From 1985 to 1988, photographer Thomas Alleman worked in a jimmy-rigged laundryroom-cum-darkroom to document the life, passion, and spirit of one of the most prominent and historic gay neighborhoods in the world—San Francisco’s Castro District—in the face of AIDS. His latest show, “Dancing in the Dragon’s Jaws: Gay San Francisco, 1985-1988,” runs at the Jewett Gallery in the San Francisco Main Library from December 1 though February 10. His photographs—stirring, necessary, and often deeply joyous—depict a brave set of San Franciscans propelled by a spirit that was unable to “be extinguished by something as dispassionate as a plague.” We spoke …Continue reading
I See Beauty In This Life, photographer Lisa M. Hamilton’s exhibition of her own work as well as images she pulled from the California Historical Society’s vast archives, attempts something seemingly impossible: in Hamilton’s words, to “cover a history dating from 2012 all the way back to a time when California was essentially nothing but rural” in about 150 pictures. This presents a gargantuan curatorial challenge. How do you address California’s geographical vastness, the scope of its industries, and the numerous complexities of its rural labor history? “Rural” is different than “empty,” and the exhibition’s images nearly all emphasize the …Continue reading
Scott Hutchins’s first novel, A Working Theory of Love (The Penguin Press, 328 pages), is a refreshing exploration of how the many relationships every person has can shape who we are. It is a reflection on failure, fear, grief, hope, and, of course, love. Lovers, friends, family, coworkers, and even the city in which one lives: Hutchins demonstrates what these connections can mean in our search for fulfillment. Neill Bassett Jr., a San Franciscan divorcee, is trapped in “the doldrums of physical isolation,” stuck in a dull cycle of unsatisfying bachelor routines and a Silicon Valley job. He works at …Continue reading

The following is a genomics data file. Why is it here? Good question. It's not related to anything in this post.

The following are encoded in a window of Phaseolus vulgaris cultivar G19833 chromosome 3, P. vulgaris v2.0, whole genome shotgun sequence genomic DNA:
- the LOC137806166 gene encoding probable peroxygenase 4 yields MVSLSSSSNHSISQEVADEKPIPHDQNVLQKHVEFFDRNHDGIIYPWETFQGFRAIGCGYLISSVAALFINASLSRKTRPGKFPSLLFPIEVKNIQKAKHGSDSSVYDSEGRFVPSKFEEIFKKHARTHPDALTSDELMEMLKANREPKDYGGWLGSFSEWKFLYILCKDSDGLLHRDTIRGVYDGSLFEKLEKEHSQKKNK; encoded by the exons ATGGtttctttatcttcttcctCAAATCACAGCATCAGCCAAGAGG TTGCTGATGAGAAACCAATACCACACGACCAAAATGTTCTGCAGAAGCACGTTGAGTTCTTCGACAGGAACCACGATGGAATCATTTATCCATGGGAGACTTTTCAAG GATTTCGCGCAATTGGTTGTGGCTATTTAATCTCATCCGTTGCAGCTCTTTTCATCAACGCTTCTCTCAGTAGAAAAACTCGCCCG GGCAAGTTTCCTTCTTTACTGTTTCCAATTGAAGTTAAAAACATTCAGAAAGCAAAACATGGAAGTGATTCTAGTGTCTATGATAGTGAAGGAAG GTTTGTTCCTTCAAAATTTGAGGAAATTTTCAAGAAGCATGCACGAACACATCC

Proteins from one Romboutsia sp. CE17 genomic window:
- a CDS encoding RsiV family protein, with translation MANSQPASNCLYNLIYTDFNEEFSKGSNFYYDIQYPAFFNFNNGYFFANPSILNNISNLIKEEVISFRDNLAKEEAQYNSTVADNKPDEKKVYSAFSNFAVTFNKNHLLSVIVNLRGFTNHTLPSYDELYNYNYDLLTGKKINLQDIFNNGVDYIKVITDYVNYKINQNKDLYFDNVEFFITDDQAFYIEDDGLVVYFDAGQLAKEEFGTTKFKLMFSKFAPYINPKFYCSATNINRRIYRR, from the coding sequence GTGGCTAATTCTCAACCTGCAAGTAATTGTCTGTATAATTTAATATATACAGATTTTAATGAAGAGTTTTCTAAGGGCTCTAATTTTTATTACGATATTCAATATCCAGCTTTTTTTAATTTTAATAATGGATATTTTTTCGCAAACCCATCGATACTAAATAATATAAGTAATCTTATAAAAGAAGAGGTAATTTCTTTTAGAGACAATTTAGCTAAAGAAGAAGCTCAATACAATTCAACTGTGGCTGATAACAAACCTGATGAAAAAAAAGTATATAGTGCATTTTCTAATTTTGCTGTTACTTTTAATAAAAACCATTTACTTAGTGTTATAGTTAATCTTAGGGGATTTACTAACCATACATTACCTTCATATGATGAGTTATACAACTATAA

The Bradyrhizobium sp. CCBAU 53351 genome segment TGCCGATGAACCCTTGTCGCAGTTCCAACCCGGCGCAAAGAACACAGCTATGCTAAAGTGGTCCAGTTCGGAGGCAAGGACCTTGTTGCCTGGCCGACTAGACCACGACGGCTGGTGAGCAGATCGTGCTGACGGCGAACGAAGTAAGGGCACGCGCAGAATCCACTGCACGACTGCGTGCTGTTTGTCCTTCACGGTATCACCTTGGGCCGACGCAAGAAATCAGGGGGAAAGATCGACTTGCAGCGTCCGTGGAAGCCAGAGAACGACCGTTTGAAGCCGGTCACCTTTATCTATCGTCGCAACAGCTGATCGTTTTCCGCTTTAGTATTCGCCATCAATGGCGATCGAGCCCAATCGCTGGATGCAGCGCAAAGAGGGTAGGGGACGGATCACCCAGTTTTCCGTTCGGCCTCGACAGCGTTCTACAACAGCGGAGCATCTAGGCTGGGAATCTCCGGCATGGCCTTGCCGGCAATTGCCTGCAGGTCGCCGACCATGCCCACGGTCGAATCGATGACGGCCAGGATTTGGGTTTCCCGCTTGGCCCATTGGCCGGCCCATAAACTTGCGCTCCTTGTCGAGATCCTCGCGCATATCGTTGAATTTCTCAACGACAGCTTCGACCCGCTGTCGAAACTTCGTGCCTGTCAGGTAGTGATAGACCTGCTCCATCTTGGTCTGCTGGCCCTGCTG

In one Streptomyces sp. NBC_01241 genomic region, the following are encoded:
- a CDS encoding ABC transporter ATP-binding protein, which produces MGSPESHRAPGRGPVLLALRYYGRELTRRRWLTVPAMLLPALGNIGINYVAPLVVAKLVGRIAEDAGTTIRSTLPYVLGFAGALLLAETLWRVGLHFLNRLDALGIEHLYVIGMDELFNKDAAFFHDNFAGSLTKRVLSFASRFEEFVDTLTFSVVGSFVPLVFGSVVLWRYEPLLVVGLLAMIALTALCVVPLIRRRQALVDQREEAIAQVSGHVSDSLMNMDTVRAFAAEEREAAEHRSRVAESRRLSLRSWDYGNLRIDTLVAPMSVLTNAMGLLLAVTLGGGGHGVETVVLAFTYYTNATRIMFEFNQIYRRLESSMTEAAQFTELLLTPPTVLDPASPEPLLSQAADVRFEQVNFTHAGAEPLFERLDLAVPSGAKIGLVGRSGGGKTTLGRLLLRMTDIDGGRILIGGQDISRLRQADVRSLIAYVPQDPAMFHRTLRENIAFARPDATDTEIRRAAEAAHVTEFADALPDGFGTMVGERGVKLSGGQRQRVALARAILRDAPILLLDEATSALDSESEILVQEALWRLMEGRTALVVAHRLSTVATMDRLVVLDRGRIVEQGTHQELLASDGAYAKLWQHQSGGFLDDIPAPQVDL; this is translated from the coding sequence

Bohemian Rhapsody: ‘Jubilee Hitchhiker: The Life and Times of Richard Brautigan’ by William Hjortsberg
To simplify, Jubilee Hitchhiker: The Life and Times of Richard Brautigan (Counterpoint; 880 pages), William Hjortsberg’s massive new biography of the late, once-iconic poet and novelist, can be roughly divided into three parts: BUMMER. Brautigan’s childhood years, growing up poor and alienated in a dysfunctional family in the eternally drizzly Pacific Northwest. Highlights included the poet’s hospitalization—and treatment with electric shock—after throwing a rock into the local police station after a girl he had a crush on rejected him. TRIPPY. Brautigan’s arrival in San Francisco, well ahead of the Summer of Love, whose spirit he briefly seemed to embody, and …Continue reading
I. The first thing I see when I enter the Asian Art Museum on opening night of “Phantoms of Asia”—before the scrolls, the photographs, the paintings, and the artifacts—is a sculpture of an upside-down “A” crawling with graffiti. Who’s the artist? I ask a staff member. Everyone, I’m told. The freestanding letter serves as a meeting point for the museums’ thousands of guests, each of whom can add to the piece. Some sign their names, others draw hearts. Dates and initials on white. From a distance, nothing’s legible; all that comes through is the letter itself. BE A CITIZEN OF …Continue reading
The people of Lysley Tenorio’s story collection, Monstress (Ecco), are straddlers. Most obviously, they straddle cultures. Filipino immigrants in America pine for their native land or wish, often hopelessly, to assimilate indistinguishably into the culture of their adopted home. Life in the Philippines seems just as conflicted; the West’s exported culture muscles out the endeavors of Filipinos, with the Beatles and Hollywood dominating the collective imagination there just as much as they do here. But Tenorio’s characters also seem to straddle the high and low. He imbues them with profound (but never cheaply sentimental) longings, and with refinement of feeling …Continue reading